What Is Gestalt Therapy?

Using the Present Moment for Healing

In This Article

It can be a little intimidating to consider starting therapy, especially if you imagine yourself sitting in the therapy room talking about the past. Although revisiting the past is an important part of identifying what needs to be healed, Gestalt therapy is an approach that focuses more on the "here and now" experience of the client.

What Does Gestalt Mean?

Gestalt, by definition, refers to the form or shape of something and suggests that the whole is greater than the sum of its parts. There is an emphasis on perception in this particular theory of counseling. Gestalt therapy gives attention to how we place meaning and make sense of our world and our experiences.

Within Gestalt therapy, the client has space to safely explore their experiences without fear of judgment. In fact, the clients are encouraged to not simply talk about their emotions or experiences, but to bring them into the room so they can be processed in real time with the therapist.

A Different Approach

Based on Gestalt psychology, this type of therapy was introduced in the 1940s to be an alternative to more traditional psychoanalysis. Gestalt therapy was developed by Fritz Perls, with the help of his wife at the time, Laura Perls. Both Fritz and Laura were trained in psychoanalysis and Gestalt psychology. Along with others, such as Paul Goodman, they worked together to develop a style of therapy that was humanistic in nature. In other words, the approach focused on the person and the uniqueness of their experience.

Some therapy approaches tend to focus on the therapist as an expert on distress and symptoms. The client has more of a learning role, as the therapist shares their knowledge about what they are experiencing and how to heal.

The goal of Gestalt therapy is for the client to be collaborating with the therapist to increase personal awareness and actively challenge the roadblocks that have been getting in the way of healing until now.

Key Ideas

There are a number of key, principle ideas that come into play with Gestalt therapy.

Experience Influences Perception

In this client-centered approach to therapy, the Gestalt therapist understands that no one can be fully objective and that we are influenced by our environment and our experiences. A therapist trained in Gestalt Therapy holds space for their clients to share their truth, not imposing their judgment and accepting the truth of their clients' experiences.

Since therapists are human as well, it is important for Gestalt therapists to consider the influence of their own experiences on what is happening in the session.

Context matters

When in session, Gestalt therapists are wanting to learn about the experience of their clients. It is understood that context matters and the therapists use techniques to help the client become more aware of their experiences, their perceptions, and their responses to events in the here and now.

Rather than specifically targeting the past and asking clients to purposefully bring up old experiences, Gestalt therapists operate from a place of understanding that as clients become increasingly aware, they will overcome existing roadblocks. There is no forced work or technique, just holding space for client awareness is key in this approach.

The Present

A main hallmark of Gestalt therapy is the focus on the present. In session, the client and therapist rapport is critical in building trust and safety. As the client shares, a Gestalt therapist will help bring the client back to the present if there is a sense they are spending too much time in the past or if their anxiety may be speeding them into the future.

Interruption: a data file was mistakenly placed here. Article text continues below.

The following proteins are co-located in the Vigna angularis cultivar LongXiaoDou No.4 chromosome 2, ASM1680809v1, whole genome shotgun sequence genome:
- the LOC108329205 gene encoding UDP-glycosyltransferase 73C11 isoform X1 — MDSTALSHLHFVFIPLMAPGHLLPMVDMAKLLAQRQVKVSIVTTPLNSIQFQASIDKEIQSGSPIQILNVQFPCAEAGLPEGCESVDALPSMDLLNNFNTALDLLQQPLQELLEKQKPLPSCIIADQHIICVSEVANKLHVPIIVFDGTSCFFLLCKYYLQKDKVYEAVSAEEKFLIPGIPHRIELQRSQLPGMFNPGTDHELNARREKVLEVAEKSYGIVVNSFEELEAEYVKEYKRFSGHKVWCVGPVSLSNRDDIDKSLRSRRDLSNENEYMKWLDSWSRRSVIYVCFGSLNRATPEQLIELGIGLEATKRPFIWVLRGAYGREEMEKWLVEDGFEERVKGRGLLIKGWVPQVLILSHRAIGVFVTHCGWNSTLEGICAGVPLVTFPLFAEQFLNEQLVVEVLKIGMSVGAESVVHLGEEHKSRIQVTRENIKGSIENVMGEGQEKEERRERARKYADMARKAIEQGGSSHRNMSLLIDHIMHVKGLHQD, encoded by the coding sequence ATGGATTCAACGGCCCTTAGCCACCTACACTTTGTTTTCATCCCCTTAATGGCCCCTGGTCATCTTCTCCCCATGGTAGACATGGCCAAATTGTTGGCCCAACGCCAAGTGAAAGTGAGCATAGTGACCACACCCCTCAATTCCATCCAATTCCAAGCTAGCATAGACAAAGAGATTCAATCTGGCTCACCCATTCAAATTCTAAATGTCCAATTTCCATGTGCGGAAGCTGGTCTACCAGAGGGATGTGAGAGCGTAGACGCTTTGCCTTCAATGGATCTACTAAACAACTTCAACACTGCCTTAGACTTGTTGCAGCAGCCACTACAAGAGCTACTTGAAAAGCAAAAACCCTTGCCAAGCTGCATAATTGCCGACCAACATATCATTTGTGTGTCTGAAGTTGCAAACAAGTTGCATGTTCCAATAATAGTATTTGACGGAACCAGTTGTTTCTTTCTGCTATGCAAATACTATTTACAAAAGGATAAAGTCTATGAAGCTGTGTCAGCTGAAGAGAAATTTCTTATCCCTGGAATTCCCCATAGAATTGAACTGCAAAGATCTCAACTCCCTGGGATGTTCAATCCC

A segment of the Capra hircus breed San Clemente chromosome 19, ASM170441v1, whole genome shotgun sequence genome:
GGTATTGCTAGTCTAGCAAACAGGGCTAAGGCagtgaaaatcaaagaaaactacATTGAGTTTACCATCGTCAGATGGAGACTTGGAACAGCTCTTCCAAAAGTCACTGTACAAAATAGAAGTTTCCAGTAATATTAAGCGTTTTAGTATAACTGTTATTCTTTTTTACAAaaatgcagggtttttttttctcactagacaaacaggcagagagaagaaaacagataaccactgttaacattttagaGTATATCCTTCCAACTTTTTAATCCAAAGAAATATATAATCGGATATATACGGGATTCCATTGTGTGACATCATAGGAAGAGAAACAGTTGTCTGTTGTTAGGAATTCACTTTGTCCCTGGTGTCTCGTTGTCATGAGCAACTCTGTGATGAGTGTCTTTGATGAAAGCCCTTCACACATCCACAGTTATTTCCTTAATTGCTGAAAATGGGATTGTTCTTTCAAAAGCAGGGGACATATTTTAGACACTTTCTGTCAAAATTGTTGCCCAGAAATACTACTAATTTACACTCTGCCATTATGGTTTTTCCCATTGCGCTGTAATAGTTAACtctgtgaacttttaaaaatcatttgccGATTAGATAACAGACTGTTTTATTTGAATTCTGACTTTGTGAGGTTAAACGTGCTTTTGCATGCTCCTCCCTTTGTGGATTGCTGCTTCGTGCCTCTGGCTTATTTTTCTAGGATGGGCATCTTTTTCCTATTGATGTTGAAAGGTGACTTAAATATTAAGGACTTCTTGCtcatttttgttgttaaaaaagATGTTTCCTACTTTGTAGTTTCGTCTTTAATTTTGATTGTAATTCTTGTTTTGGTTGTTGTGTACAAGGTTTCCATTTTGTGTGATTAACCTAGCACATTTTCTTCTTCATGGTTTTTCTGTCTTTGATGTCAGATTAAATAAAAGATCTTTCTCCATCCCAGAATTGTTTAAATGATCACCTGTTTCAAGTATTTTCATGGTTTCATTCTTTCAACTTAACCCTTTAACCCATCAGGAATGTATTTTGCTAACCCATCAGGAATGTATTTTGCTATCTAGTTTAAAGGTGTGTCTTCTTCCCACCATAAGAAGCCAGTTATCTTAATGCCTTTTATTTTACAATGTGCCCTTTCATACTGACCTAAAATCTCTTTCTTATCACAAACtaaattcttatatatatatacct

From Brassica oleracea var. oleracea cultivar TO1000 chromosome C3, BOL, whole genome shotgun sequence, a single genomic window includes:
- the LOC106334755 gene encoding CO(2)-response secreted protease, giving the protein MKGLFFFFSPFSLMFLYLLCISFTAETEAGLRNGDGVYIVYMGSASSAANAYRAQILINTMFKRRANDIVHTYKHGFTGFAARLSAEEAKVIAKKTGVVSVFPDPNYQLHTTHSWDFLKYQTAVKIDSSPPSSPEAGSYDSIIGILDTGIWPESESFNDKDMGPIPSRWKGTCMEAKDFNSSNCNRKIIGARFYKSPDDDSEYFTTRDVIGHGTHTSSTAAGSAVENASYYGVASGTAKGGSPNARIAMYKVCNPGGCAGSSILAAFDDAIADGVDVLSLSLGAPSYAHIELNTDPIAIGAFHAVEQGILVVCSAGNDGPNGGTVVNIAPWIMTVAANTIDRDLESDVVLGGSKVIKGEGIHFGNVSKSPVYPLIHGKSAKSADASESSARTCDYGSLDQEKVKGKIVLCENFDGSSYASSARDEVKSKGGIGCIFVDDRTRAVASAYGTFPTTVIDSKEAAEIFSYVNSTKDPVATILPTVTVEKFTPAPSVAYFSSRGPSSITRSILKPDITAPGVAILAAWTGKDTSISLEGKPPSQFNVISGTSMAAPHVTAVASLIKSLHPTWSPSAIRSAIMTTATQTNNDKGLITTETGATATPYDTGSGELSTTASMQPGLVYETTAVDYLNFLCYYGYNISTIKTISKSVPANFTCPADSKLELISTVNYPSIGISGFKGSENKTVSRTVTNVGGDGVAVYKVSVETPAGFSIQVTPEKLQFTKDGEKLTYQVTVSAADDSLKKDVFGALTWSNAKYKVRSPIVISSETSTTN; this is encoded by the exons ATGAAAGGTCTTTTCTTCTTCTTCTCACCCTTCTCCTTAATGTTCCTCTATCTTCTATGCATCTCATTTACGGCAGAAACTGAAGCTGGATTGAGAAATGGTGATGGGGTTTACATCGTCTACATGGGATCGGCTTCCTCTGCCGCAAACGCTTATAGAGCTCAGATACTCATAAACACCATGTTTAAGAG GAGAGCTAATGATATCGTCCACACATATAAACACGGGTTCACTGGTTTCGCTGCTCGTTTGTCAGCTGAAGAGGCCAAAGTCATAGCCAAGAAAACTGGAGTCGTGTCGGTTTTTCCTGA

An example of keeping a client present might include something like asking about a client's facial expression or body language as they process a particular event or experience.

In asking about something they are observing in the room, they are helping the client come back to the present and process what is happening for them at that moment.

Staying in the present can sound deceptively simple. How hard can it be to stay present, right? Well, if you have ever found yourself worrying about work while making a grocery list, or reminiscing about a past event while sitting with your family at the dinner table, you can understand how quickly we might venture off in our minds while in a therapy session.

We work very hard to survive painful experiences, and part of this survival technique is to attempt to shut down our emotional hurt or painful memory of the event.

In Gestalt therapy, you are offered a space where you don't have to do that hard work anymore. This isn't to suggest that things will come up quickly, but they don't have to. A Gestalt therapist understands that things such as painful memories or events will come to awareness when the client is ready for healing in that area.

Self-Awareness

During Gestalt therapy, there may be some experiential exercises that you will do with your therapist. Experiential exercise refers to therapeutic activities done in therapy that can help to increase awareness and help with processing. At the heart of Gestalt therapy is awareness. As Frederick Salomon Perls put it, "Awareness in itself is healing."

Rather than sitting still and talking, you may be asked to actively participate in something like role play, guided imagery, or use of props to help communication and understanding. Engaging in experiential exercises can be a wonderful way to open up and share, especially when it is difficult to find words or when you tend to process in a more visual way. Gestalt therapists understand that these exercises help to increase awareness.

Gestalt Exercises

Words and Language

The attention to language and tone is important in Gestalt therapy. As clients learn to accept responsibility, they learn to use language that reflects a sense of personal ownership rather than focusing on others. For example, rather than say, "If he didn't do that I wouldn't get so mad!" a client might be encouraged to say, "I feel mad when he does that because it makes me feel insignificant and I don't like that." The use of "I" statements are important in Gestalt therapy.